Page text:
On our part we have set in motion machineries for the political education of all our union leaders who will in turn retrain others. We will also partner and network with patriotic civil society groups and nationalists in the country towards taking control of the machinery of government. We must also stand together to say no to attacks on our hard-won political rights, as politics is too important to be left to the politicians alone. The Congress calls on the various arms of Government to ensure that the electoral reform proposed by the Justice Mohammed Uwais's led committee is given the attention it deserves, to save us from another embarrassment in the comity of nations.

Insecurity
I would like to note with regret, the sad and disheartening the way the late Alhaji Abubakar Rimi died a completely avoidable death due to the insecurity in the country. The security situation in the country especially our highways is so poor, that hoodlums to take over our highways once night falls and kill and maim their helpless victims, with no help from those who are paid to protect them. Perhaps Rimi would have survived the attack; the fact that he had to wait outside the Teaching hospital, for 15 minutes for a stretcher to convey a former governor even on self recognition to the ward did a great damage to his condition before help could get to him.

This then leaves little to our imagination the treatment that ordinary Nigerians receive daily from our so-called hospitals, majority of which are in very deplorable state. It is against the above background, ladies and gentlemen, that I welcome the recent reports credited to President Good luck Jonathan, that the Federal Government will no longer be interested in funding medical trips for its officials abroad.

He said funds used for such trips would be channeled into developing tertiary hospitals across the country to international standards; as such trips have led to loss of the nation's scarce foreign exchange through unbearably rampant trips abroad. It is our prayer that he finds the political will power to pursue this decision to a logical conclusion. By so doing quality healthcare will no longer be the exclusive preserve of the ruling or upper class, those of us here today will now go to hospitals and get drugs for simple ailments like malaria which unfortunately has become the leading cause of death in Nigeria due to lack of access to quality healthcare.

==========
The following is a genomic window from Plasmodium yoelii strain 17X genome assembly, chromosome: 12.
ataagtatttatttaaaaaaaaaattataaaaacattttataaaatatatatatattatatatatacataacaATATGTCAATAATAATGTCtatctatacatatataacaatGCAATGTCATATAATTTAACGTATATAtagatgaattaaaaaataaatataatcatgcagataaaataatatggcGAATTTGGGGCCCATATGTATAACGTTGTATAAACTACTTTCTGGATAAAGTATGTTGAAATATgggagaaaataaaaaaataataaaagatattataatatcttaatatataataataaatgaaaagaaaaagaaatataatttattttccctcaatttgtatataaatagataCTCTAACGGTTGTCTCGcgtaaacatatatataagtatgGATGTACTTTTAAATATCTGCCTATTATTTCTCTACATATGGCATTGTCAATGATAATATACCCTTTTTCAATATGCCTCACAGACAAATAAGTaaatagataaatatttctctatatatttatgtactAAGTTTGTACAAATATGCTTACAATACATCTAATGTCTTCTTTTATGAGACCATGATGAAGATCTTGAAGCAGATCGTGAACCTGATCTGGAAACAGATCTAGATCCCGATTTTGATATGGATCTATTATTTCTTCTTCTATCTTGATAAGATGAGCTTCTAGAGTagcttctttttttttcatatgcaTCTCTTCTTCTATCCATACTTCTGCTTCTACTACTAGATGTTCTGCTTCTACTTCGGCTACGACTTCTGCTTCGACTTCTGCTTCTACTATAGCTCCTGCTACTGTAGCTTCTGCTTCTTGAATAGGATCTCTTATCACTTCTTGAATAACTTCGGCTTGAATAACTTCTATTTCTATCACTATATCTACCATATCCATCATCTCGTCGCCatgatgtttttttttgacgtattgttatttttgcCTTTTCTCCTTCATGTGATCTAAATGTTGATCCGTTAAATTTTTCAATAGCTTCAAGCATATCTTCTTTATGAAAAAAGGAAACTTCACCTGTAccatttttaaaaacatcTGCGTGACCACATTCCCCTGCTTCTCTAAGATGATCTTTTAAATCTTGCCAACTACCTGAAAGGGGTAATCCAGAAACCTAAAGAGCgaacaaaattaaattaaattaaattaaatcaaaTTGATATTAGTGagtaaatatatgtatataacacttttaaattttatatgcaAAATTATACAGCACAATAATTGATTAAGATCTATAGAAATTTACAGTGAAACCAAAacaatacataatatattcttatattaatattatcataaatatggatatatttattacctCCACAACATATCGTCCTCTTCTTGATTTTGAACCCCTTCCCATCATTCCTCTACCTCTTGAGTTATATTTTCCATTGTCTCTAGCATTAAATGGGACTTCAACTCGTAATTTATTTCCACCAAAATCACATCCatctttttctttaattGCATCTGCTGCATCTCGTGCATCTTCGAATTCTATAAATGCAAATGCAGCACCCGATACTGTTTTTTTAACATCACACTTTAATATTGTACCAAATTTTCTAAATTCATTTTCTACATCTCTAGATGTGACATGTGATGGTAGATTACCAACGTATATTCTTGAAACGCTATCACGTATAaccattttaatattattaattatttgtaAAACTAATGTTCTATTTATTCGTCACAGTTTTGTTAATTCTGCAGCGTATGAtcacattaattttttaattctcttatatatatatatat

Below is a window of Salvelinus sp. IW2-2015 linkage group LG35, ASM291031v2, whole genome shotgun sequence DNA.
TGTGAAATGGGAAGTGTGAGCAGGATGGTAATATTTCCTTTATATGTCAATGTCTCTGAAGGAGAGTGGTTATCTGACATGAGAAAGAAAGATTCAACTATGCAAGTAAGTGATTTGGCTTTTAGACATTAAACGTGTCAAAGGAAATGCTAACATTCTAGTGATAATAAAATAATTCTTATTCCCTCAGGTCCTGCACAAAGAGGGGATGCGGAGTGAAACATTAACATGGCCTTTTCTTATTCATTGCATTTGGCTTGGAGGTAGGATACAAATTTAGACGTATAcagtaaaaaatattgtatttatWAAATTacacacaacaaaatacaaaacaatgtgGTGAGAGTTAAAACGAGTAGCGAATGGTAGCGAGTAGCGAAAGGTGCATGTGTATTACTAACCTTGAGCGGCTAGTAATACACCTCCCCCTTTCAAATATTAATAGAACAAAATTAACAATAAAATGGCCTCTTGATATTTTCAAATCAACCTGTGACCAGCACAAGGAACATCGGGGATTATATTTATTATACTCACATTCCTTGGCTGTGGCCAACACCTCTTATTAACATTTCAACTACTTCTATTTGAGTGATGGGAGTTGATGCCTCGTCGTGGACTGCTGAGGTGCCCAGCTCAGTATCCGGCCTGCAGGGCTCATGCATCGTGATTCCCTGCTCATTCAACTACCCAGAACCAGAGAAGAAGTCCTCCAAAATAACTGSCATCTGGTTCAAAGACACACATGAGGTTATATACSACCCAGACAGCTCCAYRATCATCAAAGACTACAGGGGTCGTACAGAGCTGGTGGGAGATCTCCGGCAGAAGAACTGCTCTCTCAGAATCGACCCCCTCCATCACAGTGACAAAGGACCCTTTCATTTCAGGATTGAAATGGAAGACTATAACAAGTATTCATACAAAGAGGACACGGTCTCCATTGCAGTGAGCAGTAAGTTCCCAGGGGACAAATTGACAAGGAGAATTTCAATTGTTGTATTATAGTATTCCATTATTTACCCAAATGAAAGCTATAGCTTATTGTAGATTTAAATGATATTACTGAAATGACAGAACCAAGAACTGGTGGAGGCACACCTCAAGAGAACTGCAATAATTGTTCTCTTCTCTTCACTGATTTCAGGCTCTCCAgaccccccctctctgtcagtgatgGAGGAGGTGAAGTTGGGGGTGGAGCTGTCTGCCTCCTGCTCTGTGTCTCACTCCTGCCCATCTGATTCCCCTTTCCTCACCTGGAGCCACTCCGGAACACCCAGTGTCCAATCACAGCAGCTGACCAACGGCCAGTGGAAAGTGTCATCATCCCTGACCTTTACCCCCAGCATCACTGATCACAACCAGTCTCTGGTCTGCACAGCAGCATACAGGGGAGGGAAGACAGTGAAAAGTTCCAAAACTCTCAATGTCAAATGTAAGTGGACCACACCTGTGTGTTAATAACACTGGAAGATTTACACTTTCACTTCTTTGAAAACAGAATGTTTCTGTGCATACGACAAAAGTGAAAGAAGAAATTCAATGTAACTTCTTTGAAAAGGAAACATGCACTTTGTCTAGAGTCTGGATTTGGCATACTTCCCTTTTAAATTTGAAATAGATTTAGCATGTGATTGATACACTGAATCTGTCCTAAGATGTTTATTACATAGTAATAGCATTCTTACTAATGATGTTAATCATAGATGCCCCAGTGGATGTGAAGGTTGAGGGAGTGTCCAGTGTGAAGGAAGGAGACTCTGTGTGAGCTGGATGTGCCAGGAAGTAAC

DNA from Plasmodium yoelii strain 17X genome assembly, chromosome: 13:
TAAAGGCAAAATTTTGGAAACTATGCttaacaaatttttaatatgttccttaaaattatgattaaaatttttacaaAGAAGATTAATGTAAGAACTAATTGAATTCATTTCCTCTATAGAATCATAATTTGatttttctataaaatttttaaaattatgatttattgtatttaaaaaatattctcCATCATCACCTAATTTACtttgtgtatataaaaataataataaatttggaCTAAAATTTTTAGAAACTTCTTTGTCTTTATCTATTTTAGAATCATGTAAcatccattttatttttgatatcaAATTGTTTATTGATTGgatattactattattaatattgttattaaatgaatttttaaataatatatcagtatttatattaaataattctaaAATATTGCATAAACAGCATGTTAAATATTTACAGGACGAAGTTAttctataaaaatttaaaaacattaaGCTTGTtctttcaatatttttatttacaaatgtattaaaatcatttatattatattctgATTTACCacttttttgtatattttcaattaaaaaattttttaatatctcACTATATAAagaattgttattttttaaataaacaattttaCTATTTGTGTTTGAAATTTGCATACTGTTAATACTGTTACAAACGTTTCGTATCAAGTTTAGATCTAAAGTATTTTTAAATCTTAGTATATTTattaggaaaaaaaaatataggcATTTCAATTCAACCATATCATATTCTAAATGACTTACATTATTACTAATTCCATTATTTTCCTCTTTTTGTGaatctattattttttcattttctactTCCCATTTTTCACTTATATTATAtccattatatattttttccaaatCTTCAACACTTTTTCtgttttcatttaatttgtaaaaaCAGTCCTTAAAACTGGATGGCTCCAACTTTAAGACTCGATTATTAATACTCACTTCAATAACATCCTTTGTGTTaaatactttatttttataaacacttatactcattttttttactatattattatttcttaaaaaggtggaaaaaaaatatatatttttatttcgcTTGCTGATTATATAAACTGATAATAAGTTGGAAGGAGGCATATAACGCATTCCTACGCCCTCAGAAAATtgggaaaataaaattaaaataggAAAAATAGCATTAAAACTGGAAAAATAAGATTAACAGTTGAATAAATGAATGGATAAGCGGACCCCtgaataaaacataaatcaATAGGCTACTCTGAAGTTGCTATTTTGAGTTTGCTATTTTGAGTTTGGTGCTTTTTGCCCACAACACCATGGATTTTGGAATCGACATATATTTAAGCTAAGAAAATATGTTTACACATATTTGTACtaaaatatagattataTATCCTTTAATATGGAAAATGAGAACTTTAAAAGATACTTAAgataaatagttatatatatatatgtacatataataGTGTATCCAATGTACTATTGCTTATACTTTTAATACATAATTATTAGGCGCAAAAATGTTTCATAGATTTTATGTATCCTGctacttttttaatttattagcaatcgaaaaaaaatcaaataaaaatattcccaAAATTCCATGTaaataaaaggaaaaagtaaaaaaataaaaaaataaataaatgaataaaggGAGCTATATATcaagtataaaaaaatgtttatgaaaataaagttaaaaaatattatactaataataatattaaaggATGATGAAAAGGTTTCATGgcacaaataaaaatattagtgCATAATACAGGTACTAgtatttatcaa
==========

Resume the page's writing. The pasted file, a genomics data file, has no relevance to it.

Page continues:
Power sector reform
We commend steps taken by the President to reform the power sector with utmost sense of urgency. We appreciate the importance being attached to the reform of the sector and all the measures put in place by the President to ensure close monitoring by placing the ministry under his supervision, in addition to declaring an emergency in the Power sector. We however want to appeal to the Federal Government to take advantage of the international commitment from the World Bank to assist Nigeria in its much desired power sector reforms to ensure that a lasting solution is put in place. Anything less than putting an end to this era of an economy driven largely by generator will amount to squandering the international goodwill and attention the power sector reforms have attracted.

2010 budget
After several weeks of muscle flexing between, the Executive and the Legislature, over some grey areas President Good luck Jonathan, only last week signed the 2010 Appropriation bill into law. The N4.6trillion budget is predicated on an oil production capacity of 2.35 million barrels per day, an oil price benchmark of $67 per barrel and an average exchange rate of N150.00 to U.S. dollar.

While we welcome the signing f the much-awaited budget, the fact remains that what we have is an Appropriation bill of N4.6 trillion with a deficit of n1.52 trillion or 4.66 per cent of GDP, calls for a lot of concern. The budget was signed amidst wide speculation that the Federal Government has taken a loan of $915 million from the Word Bank, out of which $179 million would be drawn in the 2010 fiscal year ostensibly to finance the budget deficit of N1.52 trillion. The question is why burrow more money and increase the county's indebtedness, when already a total of N463.1 billion in the budget will be used for debt servicing.

Inflation
Just this week the new minister of Finance said the nation's economy is growing at 6.6 per cent. It is unfortunate that the Country has no statistics to show how much of jobs has this growth created or probably its a 'jobless' growth He said it was important for the country to enhance the quality and efficiency of spending; adding that part of the Federal Government's duties was to ensure a coordinated fiscal and monetary policies. Also consumer inflation is expected to stay double digits through 2011 as government slashes fuel subsidies and increases budgetary spending.

State of the nation highways
Senator Sanusi Dagassh, Minister for Works told us recently that Nigerian roads are the worst in the world, after inspecting the Benin/Ore road, which has become a conduit pipe for his predecessors in office to siphon public funds. With an estimated 25 avoidable deaths daily and an average of 475 weekly, from accidents caused by the deplorable state of our roads and highways; we hope the Minister will not to toe the line of his predecessors, despite her tears still fail to make any difference on the deplorable state of the road. The Ministry must deliver on the promise of ensuring that work on all the road projects in the country are completed in record time.

Standard of living
The standard of living of the majority has been a case of 'hand to mouth.' Poverty and crime are rampant on the back of unemployment in excess of 50 per cent. Despite promises by successive governments, the country remains in darkness due to lack of power, stifling the growth and investment that are so badly needed to create jobs and lift people out of poverty. We started our journey of independence about the same time as countries like Malaysia, South Korea, Singapore, to name a few.

All these countries have long overtaken us despite our oil wealth and joined the league of industrialized countries. One will be correct if said that these 50 years have been the story of leadership that has failed its people; this is the story some describe as a failed state. We have hospitals dangerously unequipped, with doctors armed only with stethoscope and drip whilst the rest of the world is racing ahead with modern technology.